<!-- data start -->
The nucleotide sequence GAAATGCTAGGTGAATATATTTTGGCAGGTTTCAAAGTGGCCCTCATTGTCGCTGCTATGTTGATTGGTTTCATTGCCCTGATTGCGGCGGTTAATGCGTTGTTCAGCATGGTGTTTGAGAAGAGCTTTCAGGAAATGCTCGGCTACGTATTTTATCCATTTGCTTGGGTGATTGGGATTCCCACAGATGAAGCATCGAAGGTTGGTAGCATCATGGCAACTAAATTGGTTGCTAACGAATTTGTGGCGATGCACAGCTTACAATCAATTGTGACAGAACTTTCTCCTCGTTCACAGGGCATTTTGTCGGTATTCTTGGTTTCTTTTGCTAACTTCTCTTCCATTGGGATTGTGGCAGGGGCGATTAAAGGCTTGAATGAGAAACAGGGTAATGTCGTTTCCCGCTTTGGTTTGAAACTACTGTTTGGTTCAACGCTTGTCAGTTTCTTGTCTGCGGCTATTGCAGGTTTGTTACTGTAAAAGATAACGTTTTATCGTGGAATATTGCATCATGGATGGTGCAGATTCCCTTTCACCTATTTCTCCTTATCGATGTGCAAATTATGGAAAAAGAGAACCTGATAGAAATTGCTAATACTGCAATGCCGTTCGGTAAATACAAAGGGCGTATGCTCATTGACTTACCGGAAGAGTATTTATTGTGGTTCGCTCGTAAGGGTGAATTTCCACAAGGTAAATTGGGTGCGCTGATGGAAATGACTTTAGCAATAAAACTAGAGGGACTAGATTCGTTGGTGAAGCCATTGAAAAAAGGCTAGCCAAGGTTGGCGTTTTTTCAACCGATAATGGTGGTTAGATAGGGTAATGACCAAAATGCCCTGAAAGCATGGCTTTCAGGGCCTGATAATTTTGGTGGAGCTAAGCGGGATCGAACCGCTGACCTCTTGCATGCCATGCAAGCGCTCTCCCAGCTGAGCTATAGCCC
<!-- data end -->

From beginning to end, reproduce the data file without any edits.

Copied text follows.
The nucleotide sequence GAAATGCTAGGTGAATATATTTTGGCAGGTTTCAAAGTGGCCCTCATTGTCGCTGCTATGTTGATTGGTTTCATTGCCCTGATTGCGGCGGTTAATGCGTTGTTCAGCATGGTGTTTGAGAAGAGCTTTCAGGAAATGCTCGGCTACGTATTTTATCCATTTGCTTGGGTGATTGGGATTCCCACAGATGAAGCATCGAAGGTTGGTAGCATCATGGCAACTAAATTGGTTGCTAACGAATTTGTGGCGATGCACAGCTTACAATCAATTGTGACAGAACTTTCTCCTCGTTCACAGGGCATTTTGTCGGTATTCTTGGTTTCTTTTGCTAACTTCTCTTCCATTGGGATTGTGGCAGGGGCGATTAAAGGCTTGAATGAGAAACAGGGTAATGTCGTTTCCCGCTTTGGTTTGAAACTACTGTTTGGTTCAACGCTTGTCAGTTTCTTGTCTGCGGCTATTGCAGGTTTGTTACTGTAAAAGATAACGTTTTATCGTGGAATATTGCATCATGGATGGTGCAGATTCCCTTTCACCTATTTCTCCTTATCGATGTGCAAATTATGGAAAAAGAGAACCTGATAGAAATTGCTAATACTGCAATGCCGTTCGGTAAATACAAAGGGCGTATGCTCATTGACTTACCGGAAGAGTATTTATTGTGGTTCGCTCGTAAGGGTGAATTTCCACAAGGTAAATTGGGTGCGCTGATGGAAATGACTTTAGCAATAAAACTAGAGGGACTAGATTCGTTGGTGAAGCCATTGAAAAAAGGCTAGCCAAGGTTGGCGTTTTTTCAACCGATAATGGTGGTTAGATAGGGTAATGACCAAAATGCCCTGAAAGCATGGCTTTCAGGGCCTGATAATTTTGGTGGAGCTAAGCGGGATCGAACCGCTGACCTCTTGCATGCCATGCAAGCGCTCTCCCAGCTGAGCTATAGCCC